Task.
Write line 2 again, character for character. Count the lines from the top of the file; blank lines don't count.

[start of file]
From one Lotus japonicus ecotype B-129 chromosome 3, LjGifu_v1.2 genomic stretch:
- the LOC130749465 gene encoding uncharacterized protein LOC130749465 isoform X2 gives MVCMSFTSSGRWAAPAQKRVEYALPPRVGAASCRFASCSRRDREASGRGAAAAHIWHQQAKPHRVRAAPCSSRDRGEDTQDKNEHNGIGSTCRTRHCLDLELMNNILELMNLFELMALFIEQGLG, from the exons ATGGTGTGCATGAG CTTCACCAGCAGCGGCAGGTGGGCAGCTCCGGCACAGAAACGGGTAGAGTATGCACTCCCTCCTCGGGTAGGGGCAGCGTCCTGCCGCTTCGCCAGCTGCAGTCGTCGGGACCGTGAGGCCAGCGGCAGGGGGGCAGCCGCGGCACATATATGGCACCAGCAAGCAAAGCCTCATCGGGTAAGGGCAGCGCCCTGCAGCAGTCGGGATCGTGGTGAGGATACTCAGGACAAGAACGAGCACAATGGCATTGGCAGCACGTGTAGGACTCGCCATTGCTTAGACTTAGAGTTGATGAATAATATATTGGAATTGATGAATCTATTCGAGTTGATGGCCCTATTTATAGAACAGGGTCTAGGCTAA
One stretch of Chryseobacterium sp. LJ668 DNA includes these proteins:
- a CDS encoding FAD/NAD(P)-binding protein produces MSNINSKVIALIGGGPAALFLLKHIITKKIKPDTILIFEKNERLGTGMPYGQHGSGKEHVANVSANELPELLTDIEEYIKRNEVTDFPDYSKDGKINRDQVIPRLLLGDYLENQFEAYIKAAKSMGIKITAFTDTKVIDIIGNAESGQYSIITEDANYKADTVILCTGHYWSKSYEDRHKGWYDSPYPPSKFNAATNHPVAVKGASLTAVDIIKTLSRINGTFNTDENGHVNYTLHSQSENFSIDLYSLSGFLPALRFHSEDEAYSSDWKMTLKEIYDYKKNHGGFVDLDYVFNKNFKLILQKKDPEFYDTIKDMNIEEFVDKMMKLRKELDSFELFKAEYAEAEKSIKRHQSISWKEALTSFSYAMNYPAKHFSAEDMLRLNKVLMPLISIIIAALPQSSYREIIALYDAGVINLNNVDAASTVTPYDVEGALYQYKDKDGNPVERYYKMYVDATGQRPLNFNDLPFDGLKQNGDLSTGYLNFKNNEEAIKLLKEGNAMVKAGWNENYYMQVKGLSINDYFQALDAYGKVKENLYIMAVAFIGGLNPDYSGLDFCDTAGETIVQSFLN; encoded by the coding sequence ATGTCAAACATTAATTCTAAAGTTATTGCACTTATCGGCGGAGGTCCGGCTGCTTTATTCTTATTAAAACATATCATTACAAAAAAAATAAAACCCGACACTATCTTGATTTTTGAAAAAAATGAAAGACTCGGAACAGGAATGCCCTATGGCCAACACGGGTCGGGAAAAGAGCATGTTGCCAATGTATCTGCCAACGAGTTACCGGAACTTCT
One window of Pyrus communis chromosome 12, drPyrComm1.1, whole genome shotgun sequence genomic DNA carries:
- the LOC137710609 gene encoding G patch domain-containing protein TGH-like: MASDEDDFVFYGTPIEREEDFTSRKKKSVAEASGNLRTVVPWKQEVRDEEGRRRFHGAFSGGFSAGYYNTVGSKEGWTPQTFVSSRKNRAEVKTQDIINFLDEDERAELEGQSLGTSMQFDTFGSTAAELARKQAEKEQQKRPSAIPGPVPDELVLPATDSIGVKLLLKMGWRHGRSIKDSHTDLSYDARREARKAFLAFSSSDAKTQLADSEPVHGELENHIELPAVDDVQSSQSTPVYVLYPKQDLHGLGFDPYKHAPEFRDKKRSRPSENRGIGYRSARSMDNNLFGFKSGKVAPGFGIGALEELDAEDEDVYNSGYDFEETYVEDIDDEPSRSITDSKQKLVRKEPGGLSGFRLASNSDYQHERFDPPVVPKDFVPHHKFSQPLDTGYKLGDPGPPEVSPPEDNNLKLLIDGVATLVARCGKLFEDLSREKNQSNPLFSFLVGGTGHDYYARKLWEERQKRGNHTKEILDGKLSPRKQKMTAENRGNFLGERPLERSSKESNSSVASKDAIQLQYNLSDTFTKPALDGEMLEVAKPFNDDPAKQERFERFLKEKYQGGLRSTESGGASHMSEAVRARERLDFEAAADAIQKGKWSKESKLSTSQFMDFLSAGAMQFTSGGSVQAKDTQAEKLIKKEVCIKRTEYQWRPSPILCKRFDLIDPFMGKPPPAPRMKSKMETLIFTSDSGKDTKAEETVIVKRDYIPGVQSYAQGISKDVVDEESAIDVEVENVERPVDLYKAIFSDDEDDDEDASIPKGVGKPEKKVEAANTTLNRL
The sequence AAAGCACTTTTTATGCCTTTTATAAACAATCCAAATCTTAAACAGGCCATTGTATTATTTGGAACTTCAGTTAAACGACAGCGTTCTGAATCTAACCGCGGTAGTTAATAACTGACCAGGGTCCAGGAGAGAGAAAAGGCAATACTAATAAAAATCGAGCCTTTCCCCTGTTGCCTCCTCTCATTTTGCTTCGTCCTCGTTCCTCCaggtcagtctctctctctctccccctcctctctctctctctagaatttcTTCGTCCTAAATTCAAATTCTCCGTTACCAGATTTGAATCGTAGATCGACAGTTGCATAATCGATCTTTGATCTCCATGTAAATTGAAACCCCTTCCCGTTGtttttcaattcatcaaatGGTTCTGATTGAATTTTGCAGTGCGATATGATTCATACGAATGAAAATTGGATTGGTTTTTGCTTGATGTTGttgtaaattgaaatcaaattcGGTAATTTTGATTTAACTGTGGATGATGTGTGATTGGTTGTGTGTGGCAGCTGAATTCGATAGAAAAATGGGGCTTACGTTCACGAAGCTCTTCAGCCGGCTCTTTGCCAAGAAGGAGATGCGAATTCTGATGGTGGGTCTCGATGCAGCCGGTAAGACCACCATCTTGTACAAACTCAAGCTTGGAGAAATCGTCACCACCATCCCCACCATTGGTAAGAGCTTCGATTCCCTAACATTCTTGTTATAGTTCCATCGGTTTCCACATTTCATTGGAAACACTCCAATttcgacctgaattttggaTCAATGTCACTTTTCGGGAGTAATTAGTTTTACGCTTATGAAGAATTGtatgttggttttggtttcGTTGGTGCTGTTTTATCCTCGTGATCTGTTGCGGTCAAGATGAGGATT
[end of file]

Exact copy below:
- the LOC130749465 gene encoding uncharacterized protein LOC130749465 isoform X2 gives MVCMSFTSSGRWAAPAQKRVEYALPPRVGAASCRFASCSRRDREASGRGAAAAHIWHQQAKPHRVRAAPCSSRDRGEDTQDKNEHNGIGSTCRTRHCLDLELMNNILELMNLFELMALFIEQGLG, from the exons ATGGTGTGCATGAG CTTCACCAGCAGCGGCAGGTGGGCAGCTCCGGCACAGAAACGGGTAGAGTATGCACTCCCTCCTCGGGTAGGGGCAGCGTCCTGCCGCTTCGCCAGCTGCAGTCGTCGGGACCGTGAGGCCAGCGGCAGGGGGGCAGCCGCGGCACATATATGGCACCAGCAAGCAAAGCCTCATCGGGTAAGGGCAGCGCCCTGCAGCAGTCGGGATCGTGGTGAGGATACTCAGGACAAGAACGAGCACAATGGCATTGGCAGCACGTGTAGGACTCGCCATTGCTTAGACTTAGAGTTGATGAATAATATATTGGAATTGATGAATCTATTCGAGTTGATGGCCCTATTTATAGAACAGGGTCTAGGCTAA